Airports have been closed in Scandinavia and the British Isles today and millions of travelers are stranded.

The British media has stated that never before in peace times has aviation been brought to such a standstill in the UK—after the 2001 terrorist attacks there were still flights to a few destinations while the current ash fall is causing an absolute flying ban.

Ash can prove extremely hazardous to airplane engines. Grains that are carried into the engines can destroy the motors in a matter of minutes. Source

Volcanic ash cloud causing fear among Icelandic farmers

There has not been as much volcanic ash falling in Iceland since the Katla eruption of 1918 and that eruption caused many farmers’ entire stock of animals to die.

April 15 2010

Vilhjalmur Eyjolfsson from the farm Hnausi to the east of Eyjafjallajokull told RUV the ash cloud is darkening the sky and the ash is still falling. He says he has never seen anything like it. If the situation lasts long, he fears there could be trouble with regard to putting his animals out to graze, as they must be protected from eating or drinking volcanic ash at all costs.

Eyjolfsson said his farm experienced ash falls from the Grimsvotn eruption in 1934, but today is much worse. All farm animals in the Medallandi area died when Katla erupted in 1918 and Eyjolfsson says people took many years to get over it.

In other news: work has begun to repair the deliberate damage done to the Route 1 highway yesterday. The digging up of the road appears to have helped the surging flood waters on their way, meaning that bridges have not been damaged. The flood of meltwater caused by the volcano has now subsided significantly. Source

Information on Ash Fall

April 15 2010

There is considerable ash fall resulting from the volcanic eruption under the Eyjafjallajökull glacier. The ash that is falling is composed of both fine and course particles. The wind direction and other meteorological conditions have an impact on where the ash falls to earth.

An examination of the ash particles is in progress but it is known that the ash originated from the volcano and so it can contain the chemical Florine, which is a pollutant and can have harmful short term and long term effects for grazing animals.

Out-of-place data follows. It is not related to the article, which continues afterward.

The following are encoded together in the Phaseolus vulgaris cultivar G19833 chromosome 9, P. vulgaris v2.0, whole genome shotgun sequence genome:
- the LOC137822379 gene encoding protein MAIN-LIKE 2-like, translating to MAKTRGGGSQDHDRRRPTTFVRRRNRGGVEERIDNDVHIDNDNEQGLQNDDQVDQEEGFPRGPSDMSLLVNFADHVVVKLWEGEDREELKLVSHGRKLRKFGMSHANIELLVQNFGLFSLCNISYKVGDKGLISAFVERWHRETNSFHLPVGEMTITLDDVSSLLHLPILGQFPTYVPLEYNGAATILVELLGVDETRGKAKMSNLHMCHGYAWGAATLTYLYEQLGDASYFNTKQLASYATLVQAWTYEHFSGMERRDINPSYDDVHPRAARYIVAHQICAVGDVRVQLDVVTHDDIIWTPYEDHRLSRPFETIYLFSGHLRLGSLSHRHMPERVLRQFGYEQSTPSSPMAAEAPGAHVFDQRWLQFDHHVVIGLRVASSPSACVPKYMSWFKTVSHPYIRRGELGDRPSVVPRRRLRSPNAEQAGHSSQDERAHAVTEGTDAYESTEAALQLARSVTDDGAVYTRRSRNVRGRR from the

Volcanic ash can also effect humans. The most common effects are:

Respiratory effects:
Common short-term symptoms include:
Nasal irritation and discharge (runny nose).
Throat irritation and sore throat, sometimes accompanied by dry coughing.
Breathing becomes uncomfortable.
People with pre-existing chest complaints may develop severe bronchitis symptoms which last some days beyond exposure to ash (for example, hacking cough, production of sputum, wheezing, or shortness of breath).
Airway irritation for people with asthma or bronchitis; common complaints of people with asthma include shortness of breath, wheezing and coughing.
Eye irritation is a common health effect as pieces of grit can cause painful scratches in the front of the eye and conjunctivitis. Contact lens wearers need to be especially ware of this problem.

Eye symptoms:
Common short-term symptoms include:
Eyes feeling as though there are foreign particles in them.
Eyes becoming painful, itchy or bloodshot. Sticky discharge or tearing
Corneal abrasions or scratches.
Acute conjunctivitis or inflammation due to the presence of ash, which leads to redness, burning of the eyes, and photosensitivity.

What to do to protect yourself against volcanic ash,
Use a mask when outside, and it is also recommended to wear protective clothing.
If a mask is not available the use a cloth over the mouth and nose to prevent inhalation of larger particles.
Use protective goggles.
Children and adult with respiratory problems should remain indoors.

Source

More photo’s of Volcanic eruption posted on Flickr

Huge ash plume blanketing Europe may last 5 more days

The unprecedented closure of airspace across Britain and large parts of Northern Europe is set to continue into the weekend, after a volcanic eruption in Iceland sent a massive plume of ash into the atmosphere.